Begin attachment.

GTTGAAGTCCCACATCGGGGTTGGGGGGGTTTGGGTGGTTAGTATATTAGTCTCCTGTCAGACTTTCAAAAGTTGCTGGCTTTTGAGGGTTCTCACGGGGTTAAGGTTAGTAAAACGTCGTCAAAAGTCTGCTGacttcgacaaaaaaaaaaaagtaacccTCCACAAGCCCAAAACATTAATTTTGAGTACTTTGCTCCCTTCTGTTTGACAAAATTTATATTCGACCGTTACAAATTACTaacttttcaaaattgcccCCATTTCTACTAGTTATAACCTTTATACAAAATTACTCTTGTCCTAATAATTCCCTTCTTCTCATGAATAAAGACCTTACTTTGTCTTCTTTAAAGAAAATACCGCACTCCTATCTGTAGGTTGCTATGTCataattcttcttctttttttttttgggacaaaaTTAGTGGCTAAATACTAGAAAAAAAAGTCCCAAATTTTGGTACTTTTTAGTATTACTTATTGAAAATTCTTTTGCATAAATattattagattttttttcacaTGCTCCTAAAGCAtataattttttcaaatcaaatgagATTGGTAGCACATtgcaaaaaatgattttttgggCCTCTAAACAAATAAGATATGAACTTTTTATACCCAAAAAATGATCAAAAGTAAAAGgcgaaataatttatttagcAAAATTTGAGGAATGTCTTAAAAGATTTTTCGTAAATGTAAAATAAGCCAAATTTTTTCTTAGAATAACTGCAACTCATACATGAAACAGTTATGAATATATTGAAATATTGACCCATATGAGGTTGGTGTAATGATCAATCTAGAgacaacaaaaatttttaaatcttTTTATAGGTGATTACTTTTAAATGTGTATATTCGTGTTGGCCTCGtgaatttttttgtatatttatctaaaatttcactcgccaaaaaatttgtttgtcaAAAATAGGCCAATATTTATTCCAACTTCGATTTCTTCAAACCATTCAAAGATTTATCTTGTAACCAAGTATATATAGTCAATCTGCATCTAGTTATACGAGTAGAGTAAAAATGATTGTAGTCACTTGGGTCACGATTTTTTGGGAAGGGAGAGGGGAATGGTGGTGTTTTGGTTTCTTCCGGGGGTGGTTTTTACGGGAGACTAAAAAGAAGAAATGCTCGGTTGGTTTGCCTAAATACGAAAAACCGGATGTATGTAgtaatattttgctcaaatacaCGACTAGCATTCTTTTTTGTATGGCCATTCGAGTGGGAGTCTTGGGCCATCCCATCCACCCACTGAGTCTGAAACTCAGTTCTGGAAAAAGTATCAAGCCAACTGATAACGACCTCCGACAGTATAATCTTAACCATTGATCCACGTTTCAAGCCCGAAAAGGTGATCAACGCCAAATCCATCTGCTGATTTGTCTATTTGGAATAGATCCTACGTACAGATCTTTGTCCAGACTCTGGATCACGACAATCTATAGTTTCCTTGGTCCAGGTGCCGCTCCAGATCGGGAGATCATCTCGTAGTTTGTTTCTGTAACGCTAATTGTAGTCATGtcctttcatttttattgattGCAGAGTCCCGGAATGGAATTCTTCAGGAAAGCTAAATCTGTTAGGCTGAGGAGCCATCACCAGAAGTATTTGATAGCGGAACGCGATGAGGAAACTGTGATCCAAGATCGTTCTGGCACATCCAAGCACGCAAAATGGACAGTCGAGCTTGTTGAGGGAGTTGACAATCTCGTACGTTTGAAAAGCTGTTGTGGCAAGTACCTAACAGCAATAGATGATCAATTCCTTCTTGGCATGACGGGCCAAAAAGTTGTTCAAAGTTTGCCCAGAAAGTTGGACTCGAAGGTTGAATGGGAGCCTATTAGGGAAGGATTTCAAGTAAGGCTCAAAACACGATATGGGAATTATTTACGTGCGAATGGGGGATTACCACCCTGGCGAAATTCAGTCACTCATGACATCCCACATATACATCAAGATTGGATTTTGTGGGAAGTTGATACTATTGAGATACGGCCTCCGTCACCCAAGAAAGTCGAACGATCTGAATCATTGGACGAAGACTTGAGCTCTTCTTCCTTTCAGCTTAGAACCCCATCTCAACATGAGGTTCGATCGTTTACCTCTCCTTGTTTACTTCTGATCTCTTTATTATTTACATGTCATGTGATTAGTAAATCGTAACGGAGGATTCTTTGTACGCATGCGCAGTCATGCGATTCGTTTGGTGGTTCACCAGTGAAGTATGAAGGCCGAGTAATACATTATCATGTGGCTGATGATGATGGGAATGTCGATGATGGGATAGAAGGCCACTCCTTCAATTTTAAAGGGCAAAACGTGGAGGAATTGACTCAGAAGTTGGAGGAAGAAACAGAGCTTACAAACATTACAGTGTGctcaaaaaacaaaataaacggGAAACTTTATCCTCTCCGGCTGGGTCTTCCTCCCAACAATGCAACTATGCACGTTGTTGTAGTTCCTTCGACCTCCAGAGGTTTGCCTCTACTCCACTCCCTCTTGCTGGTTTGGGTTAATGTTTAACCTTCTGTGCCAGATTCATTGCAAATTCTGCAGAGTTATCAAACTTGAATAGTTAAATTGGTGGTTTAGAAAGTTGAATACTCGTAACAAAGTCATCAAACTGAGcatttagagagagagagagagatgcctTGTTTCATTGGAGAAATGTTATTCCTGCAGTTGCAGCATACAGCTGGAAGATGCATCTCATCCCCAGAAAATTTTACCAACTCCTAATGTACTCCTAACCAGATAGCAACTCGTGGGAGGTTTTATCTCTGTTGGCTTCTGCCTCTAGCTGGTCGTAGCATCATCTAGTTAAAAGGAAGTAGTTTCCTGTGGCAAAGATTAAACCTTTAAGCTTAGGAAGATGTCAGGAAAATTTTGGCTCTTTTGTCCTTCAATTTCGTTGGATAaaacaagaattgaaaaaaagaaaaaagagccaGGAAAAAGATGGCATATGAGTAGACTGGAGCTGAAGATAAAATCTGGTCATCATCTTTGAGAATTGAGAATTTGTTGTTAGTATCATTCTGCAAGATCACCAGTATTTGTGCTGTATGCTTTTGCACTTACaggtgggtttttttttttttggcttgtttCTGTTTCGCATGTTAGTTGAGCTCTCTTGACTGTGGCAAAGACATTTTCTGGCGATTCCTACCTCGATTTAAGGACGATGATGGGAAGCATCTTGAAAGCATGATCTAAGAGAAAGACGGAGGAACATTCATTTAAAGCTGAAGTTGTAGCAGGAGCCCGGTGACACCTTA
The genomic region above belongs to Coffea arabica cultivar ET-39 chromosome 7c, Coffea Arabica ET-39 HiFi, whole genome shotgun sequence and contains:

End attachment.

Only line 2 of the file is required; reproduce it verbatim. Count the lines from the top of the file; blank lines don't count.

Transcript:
The genomic region above belongs to Coffea arabica cultivar ET-39 chromosome 7c, Coffea Arabica ET-39 HiFi, whole genome shotgun sequence and contains: